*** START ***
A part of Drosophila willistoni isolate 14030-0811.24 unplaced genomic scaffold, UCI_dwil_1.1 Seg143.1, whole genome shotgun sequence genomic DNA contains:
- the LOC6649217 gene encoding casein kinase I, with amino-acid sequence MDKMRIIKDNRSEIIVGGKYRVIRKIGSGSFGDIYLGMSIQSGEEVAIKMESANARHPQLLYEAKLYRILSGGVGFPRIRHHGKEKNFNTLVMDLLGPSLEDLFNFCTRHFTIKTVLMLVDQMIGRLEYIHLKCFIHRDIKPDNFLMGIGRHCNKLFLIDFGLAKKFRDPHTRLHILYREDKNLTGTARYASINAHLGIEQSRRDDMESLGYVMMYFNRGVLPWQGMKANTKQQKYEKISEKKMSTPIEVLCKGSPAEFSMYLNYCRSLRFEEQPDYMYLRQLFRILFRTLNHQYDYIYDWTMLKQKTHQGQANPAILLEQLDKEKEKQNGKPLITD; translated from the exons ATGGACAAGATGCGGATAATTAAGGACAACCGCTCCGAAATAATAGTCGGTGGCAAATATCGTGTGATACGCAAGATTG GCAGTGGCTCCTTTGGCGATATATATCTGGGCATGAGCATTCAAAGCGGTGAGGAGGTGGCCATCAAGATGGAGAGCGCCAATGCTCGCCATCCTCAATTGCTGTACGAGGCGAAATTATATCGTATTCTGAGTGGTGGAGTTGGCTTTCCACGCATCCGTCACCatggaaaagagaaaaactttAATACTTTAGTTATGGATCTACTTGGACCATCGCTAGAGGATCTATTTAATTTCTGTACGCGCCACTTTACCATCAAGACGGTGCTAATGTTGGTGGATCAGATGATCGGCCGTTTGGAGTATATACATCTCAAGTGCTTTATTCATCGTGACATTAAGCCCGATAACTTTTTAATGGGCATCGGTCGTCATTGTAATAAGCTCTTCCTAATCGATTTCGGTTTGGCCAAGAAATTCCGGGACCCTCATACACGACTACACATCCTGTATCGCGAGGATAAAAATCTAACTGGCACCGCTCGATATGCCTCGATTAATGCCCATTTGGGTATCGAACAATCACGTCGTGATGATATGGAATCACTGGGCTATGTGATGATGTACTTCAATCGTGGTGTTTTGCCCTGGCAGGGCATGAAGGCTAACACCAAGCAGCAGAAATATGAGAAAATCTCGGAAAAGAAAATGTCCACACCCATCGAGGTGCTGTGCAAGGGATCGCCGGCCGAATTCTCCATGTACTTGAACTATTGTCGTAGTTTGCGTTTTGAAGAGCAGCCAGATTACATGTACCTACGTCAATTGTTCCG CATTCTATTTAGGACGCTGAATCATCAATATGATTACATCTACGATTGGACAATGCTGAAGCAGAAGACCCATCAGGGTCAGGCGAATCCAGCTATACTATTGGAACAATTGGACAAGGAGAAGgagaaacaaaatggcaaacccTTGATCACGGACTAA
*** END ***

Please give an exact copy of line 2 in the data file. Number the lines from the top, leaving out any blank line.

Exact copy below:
- the LOC6649217 gene encoding casein kinase I, with amino-acid sequence MDKMRIIKDNRSEIIVGGKYRVIRKIGSGSFGDIYLGMSIQSGEEVAIKMESANARHPQLLYEAKLYRILSGGVGFPRIRHHGKEKNFNTLVMDLLGPSLEDLFNFCTRHFTIKTVLMLVDQMIGRLEYIHLKCFIHRDIKPDNFLMGIGRHCNKLFLIDFGLAKKFRDPHTRLHILYREDKNLTGTARYASINAHLGIEQSRRDDMESLGYVMMYFNRGVLPWQGMKANTKQQKYEKISEKKMSTPIEVLCKGSPAEFSMYLNYCRSLRFEEQPDYMYLRQLFRILFRTLNHQYDYIYDWTMLKQKTHQGQANPAILLEQLDKEKEKQNGKPLITD; translated from the exons ATGGACAAGATGCGGATAATTAAGGACAACCGCTCCGAAATAATAGTCGGTGGCAAATATCGTGTGATACGCAAGATTG GCAGTGGCTCCTTTGGCGATATATATCTGGGCATGAGCATTCAAAGCGGTGAGGAGGTGGCCATCAAGATGGAGAGCGCCAATGCTCGCCATCCTCAATTGCTGTACGAGGCGAAATTATATCGTATTCTGAGTGGTGGAGTTGGCTTTCCACGCATCCGTCACCatggaaaagagaaaaactttAATACTTTAGTTATGGATCTACTTGGACCATCGCTAGAGGATCTATTTAATTTCTGTACGCGCCACTTTACCATCAAGACGGTGCTAATGTTGGTGGATCAGATGATCGGCCGTTTGGAGTATATACATCTCAAGTGCTTTATTCATCGTGACATTAAGCCCGATAACTTTTTAATGGGCATCGGTCGTCATTGTAATAAGCTCTTCCTAATCGATTTCGGTTTGGCCAAGAAATTCCGGGACCCTCATACACGACTACACATCCTGTATCGCGAGGATAAAAATCTAACTGGCACCGCTCGATATGCCTCGATTAATGCCCATTTGGGTATCGAACAATCACGTCGTGATGATATGGAATCACTGGGCTATGTGATGATGTACTTCAATCGTGGTGTTTTGCCCTGGCAGGGCATGAAGGCTAACACCAAGCAGCAGAAATATGAGAAAATCTCGGAAAAGAAAATGTCCACACCCATCGAGGTGCTGTGCAAGGGATCGCCGGCCGAATTCTCCATGTACTTGAACTATTGTCGTAGTTTGCGTTTTGAAGAGCAGCCAGATTACATGTACCTACGTCAATTGTTCCG CATTCTATTTAGGACGCTGAATCATCAATATGATTACATCTACGATTGGACAATGCTGAAGCAGAAGACCCATCAGGGTCAGGCGAATCCAGCTATACTATTGGAACAATTGGACAAGGAGAAGgagaaacaaaatggcaaacccTTGATCACGGACTAA